India-China standoff casts shadow over power projects
New Delhi: With around 60% of India’s stressed power projects working with Chinese equipment, concerns have emerged over the quality and supply of spares amid the country’s military standoff with China in the Doklam region of Bhutan.
This comes at a time when India is trying to tackle the vexed issue of stressed assets. The status of 34 stressed coal- fuelled power projects, with an estimated debt of Rs1.77 trillion, have been reviewed by the government after being identified by the department of financial services.
“Given that 60% plus of stressed assets are of Chinese equipment, risk review and due diligence, especially technical, will get influenced by the geopolitical situation with China, performance of machines, warranty, supply of spares, O&M (operations and maintenance) support, etc.,” said Sambitosh Mohapatra, partner, power and utilities at PwC India.
Tension between the neighbours has been high since 16 June, with Bhutan objecting to an attempt by Chinese troops to build a road on the Doklam plateau. Indian troops stationed in Bhutan under a special security arrangement then intervened to keep Chinese troops at bay, triggering the face-off.
“Both on quality of equipment and certainty of spares supply there are perceived risks with power projects on Chinese BTG (boiler and turbine generator). If buyer has a choice, which they have in plenty right now, would much rather avoid,” said Debasish Mishra, partner, Deloitte Touche Tohmatsu India Llp.
While several Indian power project developers have placed orders with Chinese firms, some power plants that have used Chinese equipment have earlier run into trouble.
“With Chinese plants, there are apprehensions as they are dependent on spares from China. Their performance levels are also not as good as a Bhel (Bharat Heavy Electricals Ltd) machine from a quality perspective,” said a senior executive at a state-owned firm which has been conducting technical due diligence for power projects. The executive did not wish to be named.
Interestingly, state-owned NTPC Ltd had sent a team to China to evaluate the power-generation equipment supplied by the manufacturers there to Indian developers as part of its due diligence exercise to assuage concerns over Chinese equipment, given the strategic importance of such power projects, Mint reported on 19 May.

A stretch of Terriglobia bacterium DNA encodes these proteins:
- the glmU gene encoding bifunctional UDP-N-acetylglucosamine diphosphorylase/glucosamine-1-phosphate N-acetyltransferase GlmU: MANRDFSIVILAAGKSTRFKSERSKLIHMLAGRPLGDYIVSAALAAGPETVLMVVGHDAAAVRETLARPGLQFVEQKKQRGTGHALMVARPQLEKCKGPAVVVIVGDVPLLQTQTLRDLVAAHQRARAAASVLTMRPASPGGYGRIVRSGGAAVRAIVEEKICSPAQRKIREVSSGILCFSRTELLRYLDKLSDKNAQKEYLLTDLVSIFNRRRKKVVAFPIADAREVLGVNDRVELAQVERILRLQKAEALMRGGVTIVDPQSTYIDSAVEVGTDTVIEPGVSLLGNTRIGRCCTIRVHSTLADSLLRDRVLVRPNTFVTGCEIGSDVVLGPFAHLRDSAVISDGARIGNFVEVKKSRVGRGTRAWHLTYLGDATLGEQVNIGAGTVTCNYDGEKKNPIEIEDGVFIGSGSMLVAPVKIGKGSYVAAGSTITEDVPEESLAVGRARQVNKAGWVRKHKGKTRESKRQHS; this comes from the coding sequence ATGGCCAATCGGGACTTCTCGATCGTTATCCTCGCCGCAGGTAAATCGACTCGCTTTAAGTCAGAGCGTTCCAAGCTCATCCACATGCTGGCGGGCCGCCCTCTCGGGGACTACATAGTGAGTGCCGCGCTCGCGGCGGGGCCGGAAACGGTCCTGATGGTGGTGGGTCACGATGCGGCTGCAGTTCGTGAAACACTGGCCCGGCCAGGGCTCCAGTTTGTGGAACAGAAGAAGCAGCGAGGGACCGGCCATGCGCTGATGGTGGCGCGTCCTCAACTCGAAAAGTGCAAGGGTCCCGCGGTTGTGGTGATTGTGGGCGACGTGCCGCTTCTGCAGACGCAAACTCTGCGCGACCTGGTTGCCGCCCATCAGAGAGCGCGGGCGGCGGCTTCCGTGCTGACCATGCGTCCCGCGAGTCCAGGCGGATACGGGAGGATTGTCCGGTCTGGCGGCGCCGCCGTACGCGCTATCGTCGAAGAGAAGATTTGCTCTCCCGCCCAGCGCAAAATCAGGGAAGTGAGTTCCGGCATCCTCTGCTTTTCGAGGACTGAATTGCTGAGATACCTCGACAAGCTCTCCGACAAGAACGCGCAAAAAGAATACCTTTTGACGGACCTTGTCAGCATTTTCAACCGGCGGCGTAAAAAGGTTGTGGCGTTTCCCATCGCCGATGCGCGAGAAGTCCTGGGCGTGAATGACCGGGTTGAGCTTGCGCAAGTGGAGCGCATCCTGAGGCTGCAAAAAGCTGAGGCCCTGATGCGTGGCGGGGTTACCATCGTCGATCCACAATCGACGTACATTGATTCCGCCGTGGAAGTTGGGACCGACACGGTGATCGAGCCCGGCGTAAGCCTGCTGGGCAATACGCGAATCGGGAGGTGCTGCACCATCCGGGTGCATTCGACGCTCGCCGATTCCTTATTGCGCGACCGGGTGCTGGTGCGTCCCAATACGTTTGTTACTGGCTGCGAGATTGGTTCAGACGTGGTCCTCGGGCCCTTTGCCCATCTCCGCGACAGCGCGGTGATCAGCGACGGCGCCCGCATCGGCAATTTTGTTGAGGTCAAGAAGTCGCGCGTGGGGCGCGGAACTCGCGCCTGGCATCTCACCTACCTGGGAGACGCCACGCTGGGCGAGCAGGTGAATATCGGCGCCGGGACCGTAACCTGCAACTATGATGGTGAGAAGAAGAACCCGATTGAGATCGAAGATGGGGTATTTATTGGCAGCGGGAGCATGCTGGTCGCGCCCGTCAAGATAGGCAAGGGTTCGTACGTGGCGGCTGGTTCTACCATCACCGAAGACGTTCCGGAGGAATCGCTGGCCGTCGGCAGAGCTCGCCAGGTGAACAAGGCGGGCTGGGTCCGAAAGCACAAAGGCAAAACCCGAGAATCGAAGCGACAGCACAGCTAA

“But it’s not that the plant will not run. It depends upon what reliability level you want. Are you looking for 90% reliability or 80% or 70% or 60%?” the person cited above added.
Also, the Central Electricity Authority, India’s apex power sector planning body, in an earlier audit found several problems with the performance of Chinese power-generation equipment in the country but stopped short of preventing power plants from using them. The report raised questions about the operation and maintenance of equipment, the lack of a comprehensive quality plan and the insufficient number of Chinese engineers at site locations.
Queries emailed to spokespersons of India’s power ministry and the Chinese embassy in New Delhi on Sunday remained unanswered.
Some Indian companies have raised concerns about Chinese firms’ participation in India’s infrastructure projects given their strategic importance. There have been instances in the past when India stopped giving clearances to telecom equipment imported from China over security concerns.
The National Democratic Alliance (NDA) government is working on a strategy for the resolution of stressed power projects. According to the government, the major reasons for these stressed assets are; non-availability of regular fuel supply arrangements, lack of power purchase agreements, promoter’s inability to infuse equity and service debt along with regulatory and contractual issues.
The government is trying to resolve the issue of stressed assets in the power sector with the hope that if all goes as per plan, these stressed assets will start generating power to feed a rise in demand from the rural electrification drive, Ujwal Discom Assurance Yojana (UDAY) and the nation’s economic growth.
According to Niti Aayog, India’s electricity demand is expected to grow four-fold from about 1.1 trillion units to 4 trillion units by 2030 with per-capita annual electricity consumption expected to increase from 1,075 kilowatt-hour (kWh) now to 2911-2924 kWh in 2040.